If Metaphor Man were a real superhero, surely one of his tasks would be to deliver justice on behalf of misused metaphors. One such metaphor, the “pyramid of life,” was unfairly maligned in a New York Times editorial on Tuesday about predator-prey relationships in the animal world.

“Like most simple metaphors, this one has a perceptual flaw,” the editorialist wrote. “It creates the illusion that large predators have an effect only on the prey species immediately below them.” However, recent observations by biologists show that species lower on the food chain are also dependent on healthy populations of predators above them, which the metaphor doesn’t communicate.

First, Metaphor Man has to check the identity of the misused metaphor. Ah, yes, here’s an undated version the National Park Service put together for 6th graders:

How common is the “pyramid of life” metaphor? Surely the metaphor comes from a time when people saw grasses and eagles as unrelated. This was a time when the understanding of ecological systems was young, if non-existent, in the public mind. Indeed, a quick Web search reveals that the pyramid has long been replaced by “food web” (which supplanted the “food chain” of Metaphor Man’s own biology education). The “pyramid of life” isn’t as common a metaphor as the editorial writer thinks.

Metaphor Man knows that when deadline time looms, it may be too much to expect editorial writers to know which science metaphors are state-of-the-art and which ones are obsolete. This is especially true when an article with no obvious news hook needs a snappy lede. That doesn’t mean he has to like metaphor-stomping as a go-to literary device. And metaphors, he might add, do not possess “perceptual flaws,” as metaphors do not perceive; the flaws of perception, alas, are thoroughly human.

On the other hand, these editorial follies provide an excellent example of why FrameWorks tests its simplifying models. Had an ecologist come to us asking to for a way to capture dynamic, non-hierarchical links of dependencies among species of plants, animals, and microbes, we would have quickly ruled out “pyramid” as a candidate. It’s familiar, that’s true. But it’s also too top-down; it doesn’t capture change over time. Yet these aren’t “flaws” in the metaphor. We might say instead that the conceptual domain of pyramids doesn’t match up to enough of the science to be very useful (though we can imagine a state of the science in which a pyramid was more than enough, as I noted above).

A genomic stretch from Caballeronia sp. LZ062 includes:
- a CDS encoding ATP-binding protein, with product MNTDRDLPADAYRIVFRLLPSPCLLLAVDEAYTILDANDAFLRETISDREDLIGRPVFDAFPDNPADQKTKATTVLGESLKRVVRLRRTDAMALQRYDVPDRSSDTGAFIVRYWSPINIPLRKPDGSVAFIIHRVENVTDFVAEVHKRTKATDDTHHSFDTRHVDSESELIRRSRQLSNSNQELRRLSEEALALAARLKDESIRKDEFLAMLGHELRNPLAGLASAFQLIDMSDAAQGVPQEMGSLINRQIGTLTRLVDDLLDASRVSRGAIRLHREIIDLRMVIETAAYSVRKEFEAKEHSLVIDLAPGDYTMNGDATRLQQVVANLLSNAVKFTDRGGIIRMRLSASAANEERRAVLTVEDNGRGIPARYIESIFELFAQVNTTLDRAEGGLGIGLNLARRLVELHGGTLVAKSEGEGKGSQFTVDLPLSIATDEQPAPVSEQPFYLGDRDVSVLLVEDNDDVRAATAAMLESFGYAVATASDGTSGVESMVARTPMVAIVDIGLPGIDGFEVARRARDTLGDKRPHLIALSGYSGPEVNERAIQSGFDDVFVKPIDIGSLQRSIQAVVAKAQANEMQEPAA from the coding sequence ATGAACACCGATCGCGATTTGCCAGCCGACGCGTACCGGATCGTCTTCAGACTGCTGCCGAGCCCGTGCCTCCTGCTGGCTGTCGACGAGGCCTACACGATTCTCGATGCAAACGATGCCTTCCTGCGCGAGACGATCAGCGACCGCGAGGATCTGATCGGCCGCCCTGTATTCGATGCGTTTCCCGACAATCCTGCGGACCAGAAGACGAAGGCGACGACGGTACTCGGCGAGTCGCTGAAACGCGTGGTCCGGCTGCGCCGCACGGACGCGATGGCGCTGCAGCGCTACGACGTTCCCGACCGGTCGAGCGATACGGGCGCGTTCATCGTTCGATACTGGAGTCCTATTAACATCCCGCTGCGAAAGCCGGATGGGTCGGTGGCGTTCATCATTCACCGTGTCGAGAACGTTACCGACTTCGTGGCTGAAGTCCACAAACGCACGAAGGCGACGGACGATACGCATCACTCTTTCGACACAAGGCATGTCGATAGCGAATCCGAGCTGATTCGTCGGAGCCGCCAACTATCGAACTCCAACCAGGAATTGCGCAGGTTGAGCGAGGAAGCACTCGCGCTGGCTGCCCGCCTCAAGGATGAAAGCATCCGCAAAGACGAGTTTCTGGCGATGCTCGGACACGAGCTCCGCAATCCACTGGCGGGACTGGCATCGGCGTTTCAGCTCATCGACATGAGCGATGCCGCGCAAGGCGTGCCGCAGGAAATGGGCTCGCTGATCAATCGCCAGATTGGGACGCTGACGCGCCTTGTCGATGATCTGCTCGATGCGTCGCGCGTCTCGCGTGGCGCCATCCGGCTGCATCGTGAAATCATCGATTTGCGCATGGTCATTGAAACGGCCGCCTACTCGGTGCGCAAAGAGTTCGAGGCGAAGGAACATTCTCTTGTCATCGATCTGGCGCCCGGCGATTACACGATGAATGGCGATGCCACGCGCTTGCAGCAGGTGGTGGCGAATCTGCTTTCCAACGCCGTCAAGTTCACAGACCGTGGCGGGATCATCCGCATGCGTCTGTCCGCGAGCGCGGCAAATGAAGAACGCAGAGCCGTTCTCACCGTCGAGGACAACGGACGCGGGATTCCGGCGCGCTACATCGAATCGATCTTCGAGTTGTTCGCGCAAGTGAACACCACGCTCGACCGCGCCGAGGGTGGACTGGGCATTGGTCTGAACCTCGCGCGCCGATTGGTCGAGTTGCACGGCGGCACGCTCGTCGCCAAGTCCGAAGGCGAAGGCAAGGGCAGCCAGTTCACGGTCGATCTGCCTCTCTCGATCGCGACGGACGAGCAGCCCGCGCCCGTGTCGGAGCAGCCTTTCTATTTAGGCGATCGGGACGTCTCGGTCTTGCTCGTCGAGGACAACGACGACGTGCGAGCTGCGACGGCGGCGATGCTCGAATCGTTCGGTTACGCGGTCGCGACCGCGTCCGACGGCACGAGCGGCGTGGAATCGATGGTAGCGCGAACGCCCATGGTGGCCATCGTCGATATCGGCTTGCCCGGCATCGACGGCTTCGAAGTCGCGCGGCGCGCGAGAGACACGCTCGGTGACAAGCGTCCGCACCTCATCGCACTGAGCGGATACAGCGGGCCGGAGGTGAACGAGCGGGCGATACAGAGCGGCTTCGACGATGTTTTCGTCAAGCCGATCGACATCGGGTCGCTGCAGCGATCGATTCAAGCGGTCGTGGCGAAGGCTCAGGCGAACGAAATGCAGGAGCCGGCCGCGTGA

Metaphor Man likes the direction that scientists have gone with “food web” — though he’d love to test it, all the same.

Metaphor Man: Comments on David Brooks' metaphor column

New York Times columnist David Brooks recently promoted the importance of metaphor in his April 11th column. “Metaphors are not rhetorical frills at the edge of how we think,” Brooks wrote, “They are at the very heart of it.”

To anyone who has learned and uses Strategic Frame Analysis and who has come to share our enthusiasm for metaphors and simplifying models, Brooks’ praise for metaphors should sound familiar. We believe that metaphors aren’t mere icing on the communications cake; they help shape everything about the cake.

“Metaphors help compensate for our natural weaknesses,” Brooks wrote. “Most of us are not very good at thinking about abstractions or spiritual states, so we rely on concrete or spatial metaphors to (imperfectly) do the job. A lifetime is pictured as a journey across a landscape. A person who is sad is down in the dumps, while a happy fellow is riding high.”

He continued: “Most of us are not good at understanding new things, so we grasp them imperfectly by relating them metaphorically to things that already exist. That’s a ‘desktop’ on your computer screen.”

Experienced framers could add this: Much of the public thinks and reasons about social issues using metaphors that make the best solutions to those problems invisible, unthinkable. So we develop new metaphors to give people new tools to reason with, new pieces of meaning they can add to cultural understandings that they already possess, all of which will eventually help them to perceive themselves as political actors in it in new ways.

How does FrameWorks go about developing the metaphors at the heart of the simplifying models that we write so much about? You could compare our work to ethnobotanists, people who scour the wilds of the earth for potent but undiscovered pharmaceutical compounds, then bring those compounds back to the laboratory to see how effective and safe they’d be fighting certain diseases and conditions. Likewise, we scour interviews with dozens of people (experts, members of the lay public, advocates, and others) for metaphors “in the wild,” then put these bits of meaning through rigorous tests that speed up their evolution and give us a clear picture of what will (and won’t) work in communications venues. We don’t want to release a metaphor into public discourse without knowing exactly how people use it and how it works.

In some coming posts, I’ll sketch some of the issues that we’re currently dealing with in this development process.

Metaphor Man: "A Wall Between Church and State"